Voyage was running great at the end of last season. It was faster than it was during HWN and the rough parts were better, but there was a little washboarding at the bottom of the first hill. It was not much and hardly an issue, but certainly something new that was not there at the beginning of the season.
Interesting. I was there on closing day, rode practically non-stop, and actually rode on the last "public" train of 2006. Other that a slight shuffle going in to the last tunnel (before the final brake) and a small, very minor "bump" going into the fly over hill in front of the station, the ride was *remarkably* smooth.
Personally, I think too much has been made over the 1,300 or so feet of track that received work. Yes, that sounds like a bit of work, but considering how well Holiday World takes care of their rides, I'll bet that most of it was preventive in nature. Besides, how many parks out there actually *tell* us how much trackage is being worked on?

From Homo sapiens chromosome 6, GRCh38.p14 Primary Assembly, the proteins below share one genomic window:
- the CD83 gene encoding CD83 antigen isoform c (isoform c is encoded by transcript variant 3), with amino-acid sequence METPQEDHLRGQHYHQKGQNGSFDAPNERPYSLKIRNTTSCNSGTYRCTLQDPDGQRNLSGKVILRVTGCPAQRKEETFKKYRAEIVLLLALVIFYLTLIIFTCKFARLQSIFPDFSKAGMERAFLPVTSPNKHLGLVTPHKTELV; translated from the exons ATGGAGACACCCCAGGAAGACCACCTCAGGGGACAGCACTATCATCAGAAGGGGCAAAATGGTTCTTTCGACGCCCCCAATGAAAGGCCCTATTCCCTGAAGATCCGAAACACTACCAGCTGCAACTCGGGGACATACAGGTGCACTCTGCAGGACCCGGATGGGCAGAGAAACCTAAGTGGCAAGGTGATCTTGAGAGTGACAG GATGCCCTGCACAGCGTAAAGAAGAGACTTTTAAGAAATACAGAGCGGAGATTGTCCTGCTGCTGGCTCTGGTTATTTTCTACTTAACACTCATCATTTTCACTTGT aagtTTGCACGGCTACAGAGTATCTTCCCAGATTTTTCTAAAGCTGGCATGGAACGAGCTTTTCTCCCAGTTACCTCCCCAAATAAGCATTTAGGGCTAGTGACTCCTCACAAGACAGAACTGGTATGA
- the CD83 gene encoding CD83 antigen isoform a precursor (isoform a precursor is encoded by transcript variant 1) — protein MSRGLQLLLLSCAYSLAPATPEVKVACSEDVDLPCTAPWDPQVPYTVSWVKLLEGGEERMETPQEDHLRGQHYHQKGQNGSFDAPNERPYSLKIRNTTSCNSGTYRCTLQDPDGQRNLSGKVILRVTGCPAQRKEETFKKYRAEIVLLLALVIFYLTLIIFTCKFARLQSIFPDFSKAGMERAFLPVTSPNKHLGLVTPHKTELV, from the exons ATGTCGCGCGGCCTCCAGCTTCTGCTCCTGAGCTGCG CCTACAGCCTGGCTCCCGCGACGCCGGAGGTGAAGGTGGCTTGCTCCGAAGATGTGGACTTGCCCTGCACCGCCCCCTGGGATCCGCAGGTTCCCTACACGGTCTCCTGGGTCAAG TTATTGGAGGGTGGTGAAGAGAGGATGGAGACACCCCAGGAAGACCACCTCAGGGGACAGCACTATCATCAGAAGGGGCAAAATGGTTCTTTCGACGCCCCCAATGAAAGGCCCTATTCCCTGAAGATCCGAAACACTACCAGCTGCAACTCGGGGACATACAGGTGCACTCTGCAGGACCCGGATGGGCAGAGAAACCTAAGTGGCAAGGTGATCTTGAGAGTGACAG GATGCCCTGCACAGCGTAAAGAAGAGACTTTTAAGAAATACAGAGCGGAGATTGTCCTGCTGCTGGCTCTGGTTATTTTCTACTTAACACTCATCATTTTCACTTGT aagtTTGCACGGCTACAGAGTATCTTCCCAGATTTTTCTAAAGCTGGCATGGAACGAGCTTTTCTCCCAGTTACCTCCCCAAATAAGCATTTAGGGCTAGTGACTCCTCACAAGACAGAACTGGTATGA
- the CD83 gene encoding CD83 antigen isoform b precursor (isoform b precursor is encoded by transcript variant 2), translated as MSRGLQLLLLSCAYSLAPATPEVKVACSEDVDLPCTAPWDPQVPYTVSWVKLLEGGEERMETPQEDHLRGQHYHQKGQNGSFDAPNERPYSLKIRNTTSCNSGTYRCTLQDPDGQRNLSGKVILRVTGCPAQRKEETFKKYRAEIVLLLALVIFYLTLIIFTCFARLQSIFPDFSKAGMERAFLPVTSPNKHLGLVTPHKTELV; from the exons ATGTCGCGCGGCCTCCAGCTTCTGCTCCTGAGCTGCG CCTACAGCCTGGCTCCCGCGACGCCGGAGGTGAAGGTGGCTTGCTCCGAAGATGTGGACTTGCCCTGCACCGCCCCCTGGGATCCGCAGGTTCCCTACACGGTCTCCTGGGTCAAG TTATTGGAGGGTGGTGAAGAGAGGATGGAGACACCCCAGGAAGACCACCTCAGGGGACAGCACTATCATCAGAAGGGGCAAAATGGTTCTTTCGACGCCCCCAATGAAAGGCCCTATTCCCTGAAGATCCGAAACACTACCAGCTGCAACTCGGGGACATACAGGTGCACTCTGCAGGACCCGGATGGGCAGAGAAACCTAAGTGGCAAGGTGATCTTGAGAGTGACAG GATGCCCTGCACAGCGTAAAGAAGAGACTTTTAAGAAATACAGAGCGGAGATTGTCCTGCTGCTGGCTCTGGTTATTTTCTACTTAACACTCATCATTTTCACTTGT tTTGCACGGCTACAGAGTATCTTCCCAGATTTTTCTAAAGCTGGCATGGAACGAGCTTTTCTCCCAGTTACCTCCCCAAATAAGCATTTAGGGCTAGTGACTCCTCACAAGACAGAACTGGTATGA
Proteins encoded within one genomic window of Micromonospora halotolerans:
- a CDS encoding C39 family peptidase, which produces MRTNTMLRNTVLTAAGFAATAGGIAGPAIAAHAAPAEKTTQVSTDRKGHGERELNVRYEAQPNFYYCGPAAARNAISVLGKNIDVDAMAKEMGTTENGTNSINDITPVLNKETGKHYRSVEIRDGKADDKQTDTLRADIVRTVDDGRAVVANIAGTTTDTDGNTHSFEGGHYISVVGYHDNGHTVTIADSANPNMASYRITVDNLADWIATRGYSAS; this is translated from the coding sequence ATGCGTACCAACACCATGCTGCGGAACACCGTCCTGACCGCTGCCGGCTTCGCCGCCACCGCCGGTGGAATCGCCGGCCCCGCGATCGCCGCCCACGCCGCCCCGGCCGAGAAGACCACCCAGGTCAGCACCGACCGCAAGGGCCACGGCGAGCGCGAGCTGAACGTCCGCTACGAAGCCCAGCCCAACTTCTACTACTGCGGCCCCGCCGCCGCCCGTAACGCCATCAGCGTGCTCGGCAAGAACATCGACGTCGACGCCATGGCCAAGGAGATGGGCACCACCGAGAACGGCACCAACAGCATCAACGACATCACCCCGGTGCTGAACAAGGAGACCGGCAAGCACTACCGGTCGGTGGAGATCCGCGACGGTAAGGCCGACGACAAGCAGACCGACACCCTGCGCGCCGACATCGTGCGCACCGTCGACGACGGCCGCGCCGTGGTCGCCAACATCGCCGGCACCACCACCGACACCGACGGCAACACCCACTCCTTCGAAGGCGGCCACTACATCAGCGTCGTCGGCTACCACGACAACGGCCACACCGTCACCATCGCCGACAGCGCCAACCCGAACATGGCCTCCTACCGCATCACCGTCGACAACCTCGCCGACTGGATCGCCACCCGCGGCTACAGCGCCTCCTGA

Kudos to Holiday World for building such an amazing, and yes agressive ride, yet knowing how to properly maintain it!
I don't think anyone is insulting Holiday World, as their dedication to keeping their wood coasters in top shape should be commended. A few of us (myself included) are just wondering what would result in the need for so much track to be replaced in the ride's first offseason, perhaps a greater problem that is going to need to be addressed in the near future... if it hasn't been addressed already.
1,300' is slightly over 20%. That's on the high end of *normal*, but in medical jargon, WNL. As we've said, wooden coasters generally get "re-built" about every 5-7 years. That means 14-20% of a ride will be replaced every year. The Voyage is on the high end of average, esp. taking into account that it just had its first year of operations, but it's also a *little* more aggressive than most woodies too. OK, a LOT more.... ;)